We haven't seen each other in awhile (we have stayed in touch since Ernest was born more than 3 years ago) so we caught up. She showed us pictures of her trip to Senegal and we swapped stories since I was in the Peace Corps in The Gambia - just south of where she was. It was a little heavy on baby stories, but she is a midwife after all and that was the focus of the trip.

After about an hour, we got down to business. I was starting to get nervous because the moment of truth was coming . . . would we hear a heart beat. I shared my feelings with her - my feelings of fear and the sense of failure I sometimes feel. I told her I don't really feel like "one of those pregnant people." She asked what I would do when I was giving birth. I joked that I would probably be thinking, "OMG! I'm pregnant!"

We talked some more about dealing with the grief. She suggested that I talk to the baby and when I am sad to tell the baby that it isn't about him or her. That is is about me grieving, which needs to happen, and that I still love our Little Project and am happy to have him/her growing inside of me.

After a few minutes, she suggested we get the hard part over with. I peed on a stick - in the privacy of my own bathroom - compared it to the label and reported back. Everything looked good except I was high for "specific gravity". She said that is common with pregnancy.

Then I laid down on the couch and scooted my pajamas down and my shirt up. Kate felt around for the edges of my uterus and said it is about the right size. I actually measured two weeks behind, but that is common this early because the uterus tips back a bit. Then she felt around for the baby and put the doppler about where she thought we would get a heartbeat. It took about 8 seconds and we could hear the woosh woosh of the umbilical cord. Then it got muddied with the sound of my heartbeat so she moved the doppler and then we got the heart itself. We listened for just a couple of seconds, but it was enough. Phew!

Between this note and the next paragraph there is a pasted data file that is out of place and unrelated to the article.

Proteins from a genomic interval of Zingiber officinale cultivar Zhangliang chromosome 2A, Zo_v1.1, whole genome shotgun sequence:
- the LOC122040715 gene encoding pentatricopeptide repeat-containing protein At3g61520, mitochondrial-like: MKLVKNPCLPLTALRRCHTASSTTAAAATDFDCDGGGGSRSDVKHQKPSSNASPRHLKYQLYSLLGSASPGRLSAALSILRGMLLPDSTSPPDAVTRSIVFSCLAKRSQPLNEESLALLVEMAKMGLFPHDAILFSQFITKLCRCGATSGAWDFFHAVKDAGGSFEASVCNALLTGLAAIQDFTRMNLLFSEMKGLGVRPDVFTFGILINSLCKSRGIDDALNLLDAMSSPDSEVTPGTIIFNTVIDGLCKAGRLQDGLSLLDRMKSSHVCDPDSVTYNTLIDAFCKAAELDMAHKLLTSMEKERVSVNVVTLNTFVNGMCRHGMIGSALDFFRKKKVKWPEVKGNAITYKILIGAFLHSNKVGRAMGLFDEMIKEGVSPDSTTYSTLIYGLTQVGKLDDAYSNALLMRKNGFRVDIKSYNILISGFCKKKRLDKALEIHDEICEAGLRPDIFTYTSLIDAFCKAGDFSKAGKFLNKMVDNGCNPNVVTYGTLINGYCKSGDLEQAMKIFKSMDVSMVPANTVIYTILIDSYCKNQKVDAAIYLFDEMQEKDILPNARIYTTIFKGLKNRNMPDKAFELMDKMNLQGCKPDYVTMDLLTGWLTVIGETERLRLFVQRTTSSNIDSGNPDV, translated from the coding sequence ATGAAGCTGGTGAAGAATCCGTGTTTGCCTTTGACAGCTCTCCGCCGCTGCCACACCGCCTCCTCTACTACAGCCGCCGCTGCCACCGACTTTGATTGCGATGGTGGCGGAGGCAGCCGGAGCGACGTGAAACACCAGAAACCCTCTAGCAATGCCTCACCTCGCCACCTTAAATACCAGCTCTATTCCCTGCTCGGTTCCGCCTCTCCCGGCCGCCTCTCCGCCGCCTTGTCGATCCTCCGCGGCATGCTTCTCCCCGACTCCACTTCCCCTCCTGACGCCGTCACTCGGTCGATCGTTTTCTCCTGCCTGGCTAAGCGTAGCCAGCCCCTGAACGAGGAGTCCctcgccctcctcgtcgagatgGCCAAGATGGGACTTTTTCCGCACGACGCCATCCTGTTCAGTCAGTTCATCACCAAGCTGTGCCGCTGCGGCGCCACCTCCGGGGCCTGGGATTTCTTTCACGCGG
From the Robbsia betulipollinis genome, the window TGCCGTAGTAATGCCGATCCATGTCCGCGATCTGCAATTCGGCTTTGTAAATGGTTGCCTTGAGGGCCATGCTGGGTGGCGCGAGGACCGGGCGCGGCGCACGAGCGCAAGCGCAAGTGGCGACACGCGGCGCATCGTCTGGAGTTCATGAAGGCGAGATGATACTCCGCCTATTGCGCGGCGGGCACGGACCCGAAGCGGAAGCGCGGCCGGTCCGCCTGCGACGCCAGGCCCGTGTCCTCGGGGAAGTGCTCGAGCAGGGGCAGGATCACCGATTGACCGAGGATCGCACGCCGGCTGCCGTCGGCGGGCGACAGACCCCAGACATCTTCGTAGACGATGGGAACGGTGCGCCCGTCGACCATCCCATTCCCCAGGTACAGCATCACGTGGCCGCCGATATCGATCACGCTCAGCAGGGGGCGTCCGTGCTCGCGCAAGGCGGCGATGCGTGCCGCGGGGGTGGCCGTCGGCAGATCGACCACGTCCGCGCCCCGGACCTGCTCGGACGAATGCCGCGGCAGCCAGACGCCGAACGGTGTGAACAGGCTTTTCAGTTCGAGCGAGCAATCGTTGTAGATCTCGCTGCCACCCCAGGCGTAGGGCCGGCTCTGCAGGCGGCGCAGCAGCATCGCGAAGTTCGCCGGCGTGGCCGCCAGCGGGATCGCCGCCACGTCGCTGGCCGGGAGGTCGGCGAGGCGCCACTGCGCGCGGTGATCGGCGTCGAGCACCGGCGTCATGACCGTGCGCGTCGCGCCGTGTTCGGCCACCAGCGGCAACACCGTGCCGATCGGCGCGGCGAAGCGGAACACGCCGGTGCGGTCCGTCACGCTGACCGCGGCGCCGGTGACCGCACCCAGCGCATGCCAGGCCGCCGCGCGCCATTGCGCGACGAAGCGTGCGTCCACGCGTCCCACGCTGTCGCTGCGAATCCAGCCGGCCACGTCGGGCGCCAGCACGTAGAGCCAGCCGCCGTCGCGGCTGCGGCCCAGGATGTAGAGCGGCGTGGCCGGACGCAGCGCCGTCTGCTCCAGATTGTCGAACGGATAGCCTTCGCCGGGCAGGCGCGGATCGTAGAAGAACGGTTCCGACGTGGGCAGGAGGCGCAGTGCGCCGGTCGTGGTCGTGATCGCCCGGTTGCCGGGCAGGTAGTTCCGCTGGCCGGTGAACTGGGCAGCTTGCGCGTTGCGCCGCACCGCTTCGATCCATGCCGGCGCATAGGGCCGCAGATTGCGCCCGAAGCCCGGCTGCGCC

Brad offered to get a tissue to wipe up the gel. Kate said no, it is aloe vera gel and she likes to rub it in so the baby gets to know her. As she was doing that, we talked a bit more about nutrition - she is a strong advocate of getting enough protein. She suggested I make peanut butter balls to keep around as snacks. Yum! I think I can do that.

On a bit of a side note, if anyone has any peanut butter ball recipes, please let me know. I still yearn for the ones my elementary school used to serve.

I have to admit, I missed seeing an ultrasound, but it was nice to be able to discuss my feelings around the pregnancy. My OB is very understanding and caring, but he simply can't take the time to talk about these things. On the plus side, both my midwife and OB (he wanted an update today) said I may feel the baby move in the next couple of weeks. I may not trust that is what I felt, but to be open to the feeling.

My next appointment is with the OB two weeks from today. He will probably ask again how much we want to test. Maybe I will know the answer by then.